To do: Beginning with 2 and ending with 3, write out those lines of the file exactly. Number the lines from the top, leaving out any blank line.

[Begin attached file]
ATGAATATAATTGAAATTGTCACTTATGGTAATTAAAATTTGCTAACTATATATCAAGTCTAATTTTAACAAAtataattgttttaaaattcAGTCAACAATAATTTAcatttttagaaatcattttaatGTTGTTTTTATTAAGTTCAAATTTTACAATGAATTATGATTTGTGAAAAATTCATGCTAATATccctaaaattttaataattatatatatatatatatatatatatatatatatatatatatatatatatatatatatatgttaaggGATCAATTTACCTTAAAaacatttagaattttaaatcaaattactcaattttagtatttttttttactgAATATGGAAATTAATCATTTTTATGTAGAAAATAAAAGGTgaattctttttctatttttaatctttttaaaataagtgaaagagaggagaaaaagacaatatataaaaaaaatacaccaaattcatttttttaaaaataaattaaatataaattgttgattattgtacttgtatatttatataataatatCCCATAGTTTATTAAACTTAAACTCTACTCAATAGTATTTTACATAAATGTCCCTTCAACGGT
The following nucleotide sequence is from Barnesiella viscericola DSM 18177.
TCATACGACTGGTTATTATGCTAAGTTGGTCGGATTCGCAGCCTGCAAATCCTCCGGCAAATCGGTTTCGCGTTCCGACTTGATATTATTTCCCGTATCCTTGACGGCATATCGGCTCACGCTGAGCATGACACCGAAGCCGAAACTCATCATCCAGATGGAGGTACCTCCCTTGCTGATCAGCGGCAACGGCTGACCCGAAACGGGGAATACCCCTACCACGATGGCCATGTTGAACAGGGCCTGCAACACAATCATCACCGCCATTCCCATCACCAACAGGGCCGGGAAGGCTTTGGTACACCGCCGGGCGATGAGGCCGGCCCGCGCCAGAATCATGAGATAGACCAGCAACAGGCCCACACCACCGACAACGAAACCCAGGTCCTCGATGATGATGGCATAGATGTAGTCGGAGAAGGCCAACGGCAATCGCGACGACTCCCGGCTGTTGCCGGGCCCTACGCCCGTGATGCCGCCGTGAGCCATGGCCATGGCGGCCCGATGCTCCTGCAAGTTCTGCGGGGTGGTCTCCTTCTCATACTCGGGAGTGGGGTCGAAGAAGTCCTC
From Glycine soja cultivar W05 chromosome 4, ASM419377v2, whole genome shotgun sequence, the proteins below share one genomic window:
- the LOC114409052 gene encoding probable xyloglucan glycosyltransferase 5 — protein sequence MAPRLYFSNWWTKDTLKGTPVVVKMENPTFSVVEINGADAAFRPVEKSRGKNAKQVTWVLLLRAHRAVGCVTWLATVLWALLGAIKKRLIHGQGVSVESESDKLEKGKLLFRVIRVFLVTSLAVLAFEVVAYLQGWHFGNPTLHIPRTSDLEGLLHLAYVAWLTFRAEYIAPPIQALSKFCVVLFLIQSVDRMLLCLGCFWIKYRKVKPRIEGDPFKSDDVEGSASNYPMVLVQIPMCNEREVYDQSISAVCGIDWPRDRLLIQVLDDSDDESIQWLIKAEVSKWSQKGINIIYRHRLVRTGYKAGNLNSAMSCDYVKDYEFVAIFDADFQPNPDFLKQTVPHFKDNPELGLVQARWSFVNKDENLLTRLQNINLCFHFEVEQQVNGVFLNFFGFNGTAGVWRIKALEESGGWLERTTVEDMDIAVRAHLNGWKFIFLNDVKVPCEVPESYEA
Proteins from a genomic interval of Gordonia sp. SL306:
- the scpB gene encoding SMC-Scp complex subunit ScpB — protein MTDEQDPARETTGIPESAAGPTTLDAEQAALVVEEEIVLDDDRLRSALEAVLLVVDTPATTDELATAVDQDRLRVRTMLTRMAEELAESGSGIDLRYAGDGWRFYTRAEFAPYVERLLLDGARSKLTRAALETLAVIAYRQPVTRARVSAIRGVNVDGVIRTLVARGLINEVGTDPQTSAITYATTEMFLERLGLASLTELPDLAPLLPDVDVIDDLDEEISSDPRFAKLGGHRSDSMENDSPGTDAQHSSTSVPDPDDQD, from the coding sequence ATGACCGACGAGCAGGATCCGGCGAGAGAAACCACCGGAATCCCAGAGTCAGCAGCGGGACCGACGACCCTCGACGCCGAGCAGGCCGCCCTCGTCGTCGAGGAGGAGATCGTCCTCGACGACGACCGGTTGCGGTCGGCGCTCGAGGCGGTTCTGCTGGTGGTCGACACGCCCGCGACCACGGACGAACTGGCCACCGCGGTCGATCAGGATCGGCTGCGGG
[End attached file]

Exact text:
The following nucleotide sequence is from Barnesiella viscericola DSM 18177.
TCATACGACTGGTTATTATGCTAAGTTGGTCGGATTCGCAGCCTGCAAATCCTCCGGCAAATCGGTTTCGCGTTCCGACTTGATATTATTTCCCGTATCCTTGACGGCATATCGGCTCACGCTGAGCATGACACCGAAGCCGAAACTCATCATCCAGATGGAGGTACCTCCCTTGCTGATCAGCGGCAACGGCTGACCCGAAACGGGGAATACCCCTACCACGATGGCCATGTTGAACAGGGCCTGCAACACAATCATCACCGCCATTCCCATCACCAACAGGGCCGGGAAGGCTTTGGTACACCGCCGGGCGATGAGGCCGGCCCGCGCCAGAATCATGAGATAGACCAGCAACAGGCCCACACCACCGACAACGAAACCCAGGTCCTCGATGATGATGGCATAGATGTAGTCGGAGAAGGCCAACGGCAATCGCGACGACTCCCGGCTGTTGCCGGGCCCTACGCCCGTGATGCCGCCGTGAGCCATGGCCATGGCGGCCCGATGCTCCTGCAAGTTCTGCGGGGTGGTCTCCTTCTCATACTCGGGAGTGGGGTCGAAGAAGTCCTC